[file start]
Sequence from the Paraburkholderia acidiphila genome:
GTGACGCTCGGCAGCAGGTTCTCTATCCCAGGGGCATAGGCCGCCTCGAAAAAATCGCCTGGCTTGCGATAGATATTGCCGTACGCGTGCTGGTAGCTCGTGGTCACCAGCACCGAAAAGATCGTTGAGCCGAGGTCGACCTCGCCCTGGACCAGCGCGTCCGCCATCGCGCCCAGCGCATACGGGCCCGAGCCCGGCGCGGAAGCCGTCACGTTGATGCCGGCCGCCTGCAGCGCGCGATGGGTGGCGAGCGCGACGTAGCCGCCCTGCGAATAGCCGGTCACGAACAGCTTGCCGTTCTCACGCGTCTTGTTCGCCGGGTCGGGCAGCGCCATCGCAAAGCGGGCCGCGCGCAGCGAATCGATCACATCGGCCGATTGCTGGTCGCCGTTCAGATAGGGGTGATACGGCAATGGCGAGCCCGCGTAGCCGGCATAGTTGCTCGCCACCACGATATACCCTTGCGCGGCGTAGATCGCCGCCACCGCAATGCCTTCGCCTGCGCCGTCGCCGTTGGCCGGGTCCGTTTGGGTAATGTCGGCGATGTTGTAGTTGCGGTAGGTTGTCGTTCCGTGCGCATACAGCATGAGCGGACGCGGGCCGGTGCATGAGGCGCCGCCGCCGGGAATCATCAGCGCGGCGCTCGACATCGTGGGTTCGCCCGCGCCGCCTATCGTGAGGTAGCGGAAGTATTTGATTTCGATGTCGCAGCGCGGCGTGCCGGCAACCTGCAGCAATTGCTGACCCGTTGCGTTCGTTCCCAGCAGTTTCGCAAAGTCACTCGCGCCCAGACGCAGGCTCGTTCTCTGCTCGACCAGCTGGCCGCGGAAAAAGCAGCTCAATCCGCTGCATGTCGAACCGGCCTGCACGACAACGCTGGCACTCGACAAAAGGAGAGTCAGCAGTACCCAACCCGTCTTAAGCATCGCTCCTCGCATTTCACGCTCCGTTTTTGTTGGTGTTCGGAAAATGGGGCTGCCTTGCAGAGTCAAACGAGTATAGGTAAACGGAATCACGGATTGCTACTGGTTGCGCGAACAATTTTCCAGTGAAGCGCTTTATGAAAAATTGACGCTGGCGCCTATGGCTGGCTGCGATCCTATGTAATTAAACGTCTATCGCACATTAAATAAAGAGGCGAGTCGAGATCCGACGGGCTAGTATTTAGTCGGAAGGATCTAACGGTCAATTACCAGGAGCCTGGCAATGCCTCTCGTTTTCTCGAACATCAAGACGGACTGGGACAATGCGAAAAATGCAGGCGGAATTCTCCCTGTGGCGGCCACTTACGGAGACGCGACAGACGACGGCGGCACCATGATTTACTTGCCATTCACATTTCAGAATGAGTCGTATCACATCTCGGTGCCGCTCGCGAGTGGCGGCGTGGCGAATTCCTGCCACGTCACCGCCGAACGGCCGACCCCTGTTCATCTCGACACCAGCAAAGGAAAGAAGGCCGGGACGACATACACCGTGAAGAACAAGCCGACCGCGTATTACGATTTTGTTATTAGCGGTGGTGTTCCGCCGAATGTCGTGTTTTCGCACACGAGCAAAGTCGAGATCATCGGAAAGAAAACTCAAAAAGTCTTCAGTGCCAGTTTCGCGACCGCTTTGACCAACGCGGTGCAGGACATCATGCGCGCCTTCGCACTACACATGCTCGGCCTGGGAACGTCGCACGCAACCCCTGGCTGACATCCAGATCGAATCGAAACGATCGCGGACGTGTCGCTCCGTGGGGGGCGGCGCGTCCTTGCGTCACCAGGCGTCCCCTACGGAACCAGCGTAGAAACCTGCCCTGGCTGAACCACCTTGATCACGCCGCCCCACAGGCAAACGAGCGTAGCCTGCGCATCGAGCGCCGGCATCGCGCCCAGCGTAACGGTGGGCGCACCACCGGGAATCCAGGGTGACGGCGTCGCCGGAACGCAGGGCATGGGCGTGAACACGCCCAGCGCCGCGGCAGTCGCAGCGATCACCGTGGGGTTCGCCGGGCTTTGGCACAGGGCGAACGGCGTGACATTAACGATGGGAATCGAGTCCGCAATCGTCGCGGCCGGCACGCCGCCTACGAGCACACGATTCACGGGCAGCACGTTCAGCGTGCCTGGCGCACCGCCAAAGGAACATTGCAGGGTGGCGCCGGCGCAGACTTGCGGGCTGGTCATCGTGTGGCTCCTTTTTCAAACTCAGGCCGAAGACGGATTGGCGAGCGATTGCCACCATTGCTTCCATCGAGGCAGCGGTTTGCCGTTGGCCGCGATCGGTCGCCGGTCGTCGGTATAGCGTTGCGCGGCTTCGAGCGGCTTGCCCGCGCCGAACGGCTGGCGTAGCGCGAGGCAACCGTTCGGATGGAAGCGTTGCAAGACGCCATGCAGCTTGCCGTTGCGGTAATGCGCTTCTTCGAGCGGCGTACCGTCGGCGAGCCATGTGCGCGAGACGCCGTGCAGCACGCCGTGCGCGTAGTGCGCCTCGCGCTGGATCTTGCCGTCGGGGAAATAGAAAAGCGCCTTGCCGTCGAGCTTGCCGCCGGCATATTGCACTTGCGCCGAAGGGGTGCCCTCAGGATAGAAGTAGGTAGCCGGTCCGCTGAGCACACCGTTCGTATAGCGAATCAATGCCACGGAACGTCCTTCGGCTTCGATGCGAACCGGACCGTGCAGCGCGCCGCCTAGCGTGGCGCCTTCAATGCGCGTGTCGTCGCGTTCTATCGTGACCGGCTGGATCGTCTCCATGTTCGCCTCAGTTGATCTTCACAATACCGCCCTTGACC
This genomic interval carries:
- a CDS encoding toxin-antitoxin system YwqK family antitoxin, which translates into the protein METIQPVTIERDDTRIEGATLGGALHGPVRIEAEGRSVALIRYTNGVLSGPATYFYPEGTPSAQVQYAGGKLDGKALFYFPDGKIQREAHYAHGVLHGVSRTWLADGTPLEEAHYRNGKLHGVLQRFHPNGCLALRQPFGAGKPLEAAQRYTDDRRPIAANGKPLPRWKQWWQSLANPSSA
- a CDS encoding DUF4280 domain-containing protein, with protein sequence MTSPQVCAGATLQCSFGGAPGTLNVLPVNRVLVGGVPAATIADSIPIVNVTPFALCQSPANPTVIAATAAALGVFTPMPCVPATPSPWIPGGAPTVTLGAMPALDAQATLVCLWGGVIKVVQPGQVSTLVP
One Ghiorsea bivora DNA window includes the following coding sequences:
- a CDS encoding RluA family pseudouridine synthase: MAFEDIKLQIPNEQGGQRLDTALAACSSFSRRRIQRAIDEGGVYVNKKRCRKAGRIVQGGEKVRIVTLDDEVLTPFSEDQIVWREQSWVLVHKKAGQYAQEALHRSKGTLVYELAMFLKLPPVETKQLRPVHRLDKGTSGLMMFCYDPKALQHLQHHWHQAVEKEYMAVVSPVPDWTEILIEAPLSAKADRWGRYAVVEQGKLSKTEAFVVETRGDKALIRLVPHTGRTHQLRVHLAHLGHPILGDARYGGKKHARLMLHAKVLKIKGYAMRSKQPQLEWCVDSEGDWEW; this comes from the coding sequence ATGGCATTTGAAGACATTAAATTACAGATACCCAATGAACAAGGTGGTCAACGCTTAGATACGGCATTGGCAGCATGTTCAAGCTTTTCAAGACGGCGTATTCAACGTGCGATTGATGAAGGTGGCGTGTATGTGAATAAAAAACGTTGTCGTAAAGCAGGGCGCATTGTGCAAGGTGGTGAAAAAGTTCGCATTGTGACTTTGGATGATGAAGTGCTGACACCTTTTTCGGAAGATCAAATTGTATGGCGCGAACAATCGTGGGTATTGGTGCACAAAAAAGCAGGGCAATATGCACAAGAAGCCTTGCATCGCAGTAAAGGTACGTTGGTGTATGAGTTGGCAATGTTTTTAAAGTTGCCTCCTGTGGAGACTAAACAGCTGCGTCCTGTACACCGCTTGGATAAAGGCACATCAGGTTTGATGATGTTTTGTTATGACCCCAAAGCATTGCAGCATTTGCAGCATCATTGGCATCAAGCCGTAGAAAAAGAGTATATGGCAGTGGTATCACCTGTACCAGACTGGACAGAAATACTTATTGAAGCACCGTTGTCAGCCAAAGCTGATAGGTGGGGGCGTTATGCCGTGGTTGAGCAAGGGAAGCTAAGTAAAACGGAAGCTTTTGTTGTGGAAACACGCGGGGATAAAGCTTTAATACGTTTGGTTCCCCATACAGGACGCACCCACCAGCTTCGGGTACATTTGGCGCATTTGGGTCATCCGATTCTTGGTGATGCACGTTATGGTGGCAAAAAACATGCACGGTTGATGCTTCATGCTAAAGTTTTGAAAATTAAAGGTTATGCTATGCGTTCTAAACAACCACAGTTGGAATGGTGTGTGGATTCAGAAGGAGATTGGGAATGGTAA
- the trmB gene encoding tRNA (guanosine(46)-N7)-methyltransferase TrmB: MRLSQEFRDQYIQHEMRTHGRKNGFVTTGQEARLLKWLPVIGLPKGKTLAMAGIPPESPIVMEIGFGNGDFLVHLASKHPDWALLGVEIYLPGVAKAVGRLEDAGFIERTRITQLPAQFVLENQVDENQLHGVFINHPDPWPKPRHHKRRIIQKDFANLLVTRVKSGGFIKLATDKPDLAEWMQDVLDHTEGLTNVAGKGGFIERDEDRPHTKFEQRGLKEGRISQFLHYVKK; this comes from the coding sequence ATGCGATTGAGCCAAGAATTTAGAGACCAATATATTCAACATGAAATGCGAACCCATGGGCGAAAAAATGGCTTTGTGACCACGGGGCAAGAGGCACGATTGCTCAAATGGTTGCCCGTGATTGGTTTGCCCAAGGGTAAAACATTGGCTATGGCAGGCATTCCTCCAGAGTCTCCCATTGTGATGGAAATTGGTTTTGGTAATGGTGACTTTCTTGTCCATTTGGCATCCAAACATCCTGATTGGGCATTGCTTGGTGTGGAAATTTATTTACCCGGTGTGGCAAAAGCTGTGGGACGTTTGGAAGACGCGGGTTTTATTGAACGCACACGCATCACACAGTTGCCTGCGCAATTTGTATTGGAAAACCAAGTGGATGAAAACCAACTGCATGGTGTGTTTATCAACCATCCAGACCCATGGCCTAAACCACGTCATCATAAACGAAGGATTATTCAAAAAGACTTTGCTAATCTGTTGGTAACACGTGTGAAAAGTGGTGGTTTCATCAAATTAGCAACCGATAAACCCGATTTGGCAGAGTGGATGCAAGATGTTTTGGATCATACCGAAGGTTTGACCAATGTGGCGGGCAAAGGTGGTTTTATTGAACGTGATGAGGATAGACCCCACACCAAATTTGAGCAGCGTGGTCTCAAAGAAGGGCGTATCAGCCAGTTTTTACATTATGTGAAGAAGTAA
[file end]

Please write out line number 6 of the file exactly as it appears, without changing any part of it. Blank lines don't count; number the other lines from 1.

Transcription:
One Ghiorsea bivora DNA window includes the following coding sequences: